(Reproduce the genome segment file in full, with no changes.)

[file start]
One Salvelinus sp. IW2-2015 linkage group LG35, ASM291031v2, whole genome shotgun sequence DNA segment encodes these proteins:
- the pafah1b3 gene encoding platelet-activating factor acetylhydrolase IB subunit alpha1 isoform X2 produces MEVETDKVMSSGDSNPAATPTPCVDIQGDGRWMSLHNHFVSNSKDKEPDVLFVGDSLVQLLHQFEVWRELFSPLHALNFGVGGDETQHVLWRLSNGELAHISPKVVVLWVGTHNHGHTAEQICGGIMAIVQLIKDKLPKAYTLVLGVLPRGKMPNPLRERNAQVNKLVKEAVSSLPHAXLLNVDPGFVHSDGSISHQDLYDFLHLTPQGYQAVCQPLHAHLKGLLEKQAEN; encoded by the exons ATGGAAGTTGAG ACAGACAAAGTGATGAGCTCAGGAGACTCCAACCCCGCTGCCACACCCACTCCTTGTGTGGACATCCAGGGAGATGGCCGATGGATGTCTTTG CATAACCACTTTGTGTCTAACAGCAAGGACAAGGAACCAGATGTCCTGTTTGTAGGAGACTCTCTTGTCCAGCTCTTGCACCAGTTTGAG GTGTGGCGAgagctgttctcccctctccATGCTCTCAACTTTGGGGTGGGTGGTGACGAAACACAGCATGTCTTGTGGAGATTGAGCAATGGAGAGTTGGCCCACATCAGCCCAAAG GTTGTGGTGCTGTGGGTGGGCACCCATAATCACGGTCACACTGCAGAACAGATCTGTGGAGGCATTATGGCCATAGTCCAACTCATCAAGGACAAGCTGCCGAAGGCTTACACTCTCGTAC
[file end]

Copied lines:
One Salvelinus sp. IW2-2015 linkage group LG35, ASM291031v2, whole genome shotgun sequence DNA segment encodes these proteins:
- the pafah1b3 gene encoding platelet-activating factor acetylhydrolase IB subunit alpha1 isoform X2 produces MEVETDKVMSSGDSNPAATPTPCVDIQGDGRWMSLHNHFVSNSKDKEPDVLFVGDSLVQLLHQFEVWRELFSPLHALNFGVGGDETQHVLWRLSNGELAHISPKVVVLWVGTHNHGHTAEQICGGIMAIVQLIKDKLPKAYTLVLGVLPRGKMPNPLRERNAQVNKLVKEAVSSLPHAXLLNVDPGFVHSDGSISHQDLYDFLHLTPQGYQAVCQPLHAHLKGLLEKQAEN; encoded by the exons ATGGAAGTTGAG ACAGACAAAGTGATGAGCTCAGGAGACTCCAACCCCGCTGCCACACCCACTCCTTGTGTGGACATCCAGGGAGATGGCCGATGGATGTCTTTG CATAACCACTTTGTGTCTAACAGCAAGGACAAGGAACCAGATGTCCTGTTTGTAGGAGACTCTCTTGTCCAGCTCTTGCACCAGTTTGAG GTGTGGCGAgagctgttctcccctctccATGCTCTCAACTTTGGGGTGGGTGGTGACGAAACACAGCATGTCTTGTGGAGATTGAGCAATGGAGAGTTGGCCCACATCAGCCCAAAG GTTGTGGTGCTGTGGGTGGGCACCCATAATCACGGTCACACTGCAGAACAGATCTGTGGAGGCATTATGGCCATAGTCCAACTCATCAAGGACAAGCTGCCGAAGGCTTACACTCTCGTAC